The field of awake emptiness and form, of the seeing and seen, is already and always absent of an I, there is just a sense of I there sometimes, usually placed on this human self, and it takes a lot of work and energy to uphold this sense of I and its associated identities.
So whenever there is a distraction from this process of manufacturing and maintaining the sense of I, or there is not enough energy available to engage in it, then the field can sometimes pop into awareness of itself as a field.
It can happen in nature, during rituals, dance, drumming or chanting, through drugs, sex, and rock’n roll, through prayer and meditation, through physical efforts such as the athlete’s high, and also through physical, emotional or mental fatigue and illness.
And most of the time when it happens, we enjoy it and may even seek it again, while also not quite recognize it for what it is. It seems too unlikely that there is not really any I here, but when it slips in, it is certainly enjoyable – a relief from the usual drama and struggle that a sense of I brings with it.
For me, it happened last summer when I had heat exhaustion. My human self did not do very well at all, yet the field of awake emptiness and form did as well as always, and recognized and rested in itself, released from identification with the human self. The same tends to happen whenever I am physically sick, although not quite as dramatically as then.
It is as if the field says well, enough of that, I’ll stop pretending to be limited to this human self for now and can always come back to it later when it is doing a little better. There is a safety valve there, when it gets too intense.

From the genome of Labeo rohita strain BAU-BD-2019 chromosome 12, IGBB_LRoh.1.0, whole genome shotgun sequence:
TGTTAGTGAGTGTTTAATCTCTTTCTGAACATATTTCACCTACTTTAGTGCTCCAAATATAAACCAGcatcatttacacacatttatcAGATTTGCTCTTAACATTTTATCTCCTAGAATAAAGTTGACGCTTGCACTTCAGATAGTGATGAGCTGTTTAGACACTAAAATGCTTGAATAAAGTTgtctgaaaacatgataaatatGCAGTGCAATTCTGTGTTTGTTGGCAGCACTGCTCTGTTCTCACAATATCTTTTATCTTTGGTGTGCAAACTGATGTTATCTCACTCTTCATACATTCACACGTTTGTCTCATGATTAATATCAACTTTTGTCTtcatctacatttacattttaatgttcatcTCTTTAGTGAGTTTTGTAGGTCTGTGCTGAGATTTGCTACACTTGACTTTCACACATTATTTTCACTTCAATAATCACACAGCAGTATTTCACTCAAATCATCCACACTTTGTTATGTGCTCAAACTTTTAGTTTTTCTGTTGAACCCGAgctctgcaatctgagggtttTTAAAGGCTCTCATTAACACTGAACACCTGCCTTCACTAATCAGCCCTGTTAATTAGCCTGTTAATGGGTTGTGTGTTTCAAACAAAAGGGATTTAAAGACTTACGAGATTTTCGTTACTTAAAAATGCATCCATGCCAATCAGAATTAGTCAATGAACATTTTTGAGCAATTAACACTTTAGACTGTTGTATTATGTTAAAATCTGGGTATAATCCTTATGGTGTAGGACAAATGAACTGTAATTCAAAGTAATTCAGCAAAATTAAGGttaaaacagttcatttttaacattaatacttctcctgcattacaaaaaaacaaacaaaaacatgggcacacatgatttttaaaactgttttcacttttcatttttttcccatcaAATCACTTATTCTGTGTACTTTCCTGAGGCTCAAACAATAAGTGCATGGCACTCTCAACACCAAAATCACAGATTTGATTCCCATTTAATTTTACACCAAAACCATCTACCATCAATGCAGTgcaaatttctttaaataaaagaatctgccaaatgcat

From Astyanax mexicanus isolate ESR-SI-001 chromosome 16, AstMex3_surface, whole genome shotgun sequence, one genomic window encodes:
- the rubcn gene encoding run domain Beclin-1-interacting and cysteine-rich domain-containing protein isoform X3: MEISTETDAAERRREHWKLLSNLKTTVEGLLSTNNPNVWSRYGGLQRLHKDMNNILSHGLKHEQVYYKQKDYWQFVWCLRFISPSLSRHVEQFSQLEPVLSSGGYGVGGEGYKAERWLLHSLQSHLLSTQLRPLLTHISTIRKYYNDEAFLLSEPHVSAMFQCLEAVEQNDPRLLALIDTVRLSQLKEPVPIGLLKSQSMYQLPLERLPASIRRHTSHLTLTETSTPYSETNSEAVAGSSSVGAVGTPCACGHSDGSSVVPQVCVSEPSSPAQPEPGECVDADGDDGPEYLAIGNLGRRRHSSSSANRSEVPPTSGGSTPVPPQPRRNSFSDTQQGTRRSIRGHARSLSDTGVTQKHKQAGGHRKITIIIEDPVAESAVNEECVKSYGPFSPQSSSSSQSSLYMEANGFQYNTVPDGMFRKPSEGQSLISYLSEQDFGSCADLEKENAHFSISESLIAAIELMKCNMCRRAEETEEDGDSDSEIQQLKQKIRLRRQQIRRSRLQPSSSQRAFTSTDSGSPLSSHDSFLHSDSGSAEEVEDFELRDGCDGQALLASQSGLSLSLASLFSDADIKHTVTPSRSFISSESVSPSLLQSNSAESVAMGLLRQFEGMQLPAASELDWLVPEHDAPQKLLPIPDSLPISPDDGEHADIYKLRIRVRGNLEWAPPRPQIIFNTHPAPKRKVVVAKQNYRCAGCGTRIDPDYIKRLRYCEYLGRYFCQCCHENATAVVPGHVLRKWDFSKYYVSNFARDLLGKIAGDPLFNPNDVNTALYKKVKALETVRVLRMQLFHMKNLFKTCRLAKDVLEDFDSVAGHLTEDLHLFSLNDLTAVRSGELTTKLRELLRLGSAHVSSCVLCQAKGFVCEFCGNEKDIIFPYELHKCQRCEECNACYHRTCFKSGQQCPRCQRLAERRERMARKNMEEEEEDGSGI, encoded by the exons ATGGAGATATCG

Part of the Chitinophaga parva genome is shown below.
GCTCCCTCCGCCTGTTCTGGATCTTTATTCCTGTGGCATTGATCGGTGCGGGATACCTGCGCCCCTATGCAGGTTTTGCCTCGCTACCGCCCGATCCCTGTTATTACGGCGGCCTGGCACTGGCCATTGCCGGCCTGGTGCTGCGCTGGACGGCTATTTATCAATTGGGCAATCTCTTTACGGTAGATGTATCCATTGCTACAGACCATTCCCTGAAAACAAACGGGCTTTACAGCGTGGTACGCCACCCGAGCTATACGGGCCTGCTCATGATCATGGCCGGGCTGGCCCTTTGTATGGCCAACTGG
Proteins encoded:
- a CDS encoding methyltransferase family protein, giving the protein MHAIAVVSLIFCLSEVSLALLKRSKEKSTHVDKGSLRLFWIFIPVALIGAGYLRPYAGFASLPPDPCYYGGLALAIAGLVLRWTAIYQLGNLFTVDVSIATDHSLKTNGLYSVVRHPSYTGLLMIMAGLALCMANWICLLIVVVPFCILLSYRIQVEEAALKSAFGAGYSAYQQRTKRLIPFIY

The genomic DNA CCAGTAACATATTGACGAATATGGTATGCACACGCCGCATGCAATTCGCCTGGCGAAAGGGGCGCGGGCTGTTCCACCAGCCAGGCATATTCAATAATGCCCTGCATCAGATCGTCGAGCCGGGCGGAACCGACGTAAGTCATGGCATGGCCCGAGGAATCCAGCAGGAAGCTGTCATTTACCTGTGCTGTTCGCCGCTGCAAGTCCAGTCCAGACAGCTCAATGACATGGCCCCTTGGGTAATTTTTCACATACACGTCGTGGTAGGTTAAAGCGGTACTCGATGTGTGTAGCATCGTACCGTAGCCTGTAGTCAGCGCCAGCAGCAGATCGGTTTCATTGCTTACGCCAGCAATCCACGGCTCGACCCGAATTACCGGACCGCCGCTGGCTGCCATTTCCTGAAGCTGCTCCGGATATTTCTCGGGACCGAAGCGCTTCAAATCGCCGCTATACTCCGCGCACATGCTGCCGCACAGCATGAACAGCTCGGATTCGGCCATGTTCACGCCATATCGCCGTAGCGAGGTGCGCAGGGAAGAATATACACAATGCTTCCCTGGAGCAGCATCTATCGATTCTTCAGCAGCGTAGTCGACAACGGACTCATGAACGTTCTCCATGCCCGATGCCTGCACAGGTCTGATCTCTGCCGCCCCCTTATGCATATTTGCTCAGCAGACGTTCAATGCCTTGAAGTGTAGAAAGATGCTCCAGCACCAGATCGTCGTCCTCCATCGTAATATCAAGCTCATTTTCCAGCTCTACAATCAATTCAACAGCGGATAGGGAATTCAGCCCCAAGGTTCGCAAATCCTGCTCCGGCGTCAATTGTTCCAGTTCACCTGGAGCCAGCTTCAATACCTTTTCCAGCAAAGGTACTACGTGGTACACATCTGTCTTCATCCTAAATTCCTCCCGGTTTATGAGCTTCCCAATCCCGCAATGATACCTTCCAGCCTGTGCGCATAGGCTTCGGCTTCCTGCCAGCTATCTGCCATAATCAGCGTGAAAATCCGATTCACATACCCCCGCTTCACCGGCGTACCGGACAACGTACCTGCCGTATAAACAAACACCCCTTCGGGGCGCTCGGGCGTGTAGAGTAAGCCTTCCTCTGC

I was reminded of this through Ken Wilber’s descriptions of his recent health crisis, which he – fortunately for him and all of us – seems to be able to recover well from.
During the three days and nights that I was unconscious, there actually was quite a bit of conscious activity going on in me — half of which was quite familiar, and half of which was just plain weird. On the one hand, there was ever-present Big Mind and an awareness of one’s True Nature. On the other hand, I kept dreaming that I was in this really strange room of blue and pink pastels done up in a rather wretched aesthetic.
Of course, it helps to have a solid meditation practice and a familiarity with the terrain of Big Mind, as Ken Wilber certainly has. It creates grooves and habits which makes it easier for the whole field to fall into, and recognize and rest in, itself as a field.
Btw: it is interesting how his personality was still in the picture in his description, with its identification as someone who has a particular sense of aesthetics, and someone for whom that particular sense of aesthetics is important. I don’t know how much that happened at the time, and how much is added afterwards for effect.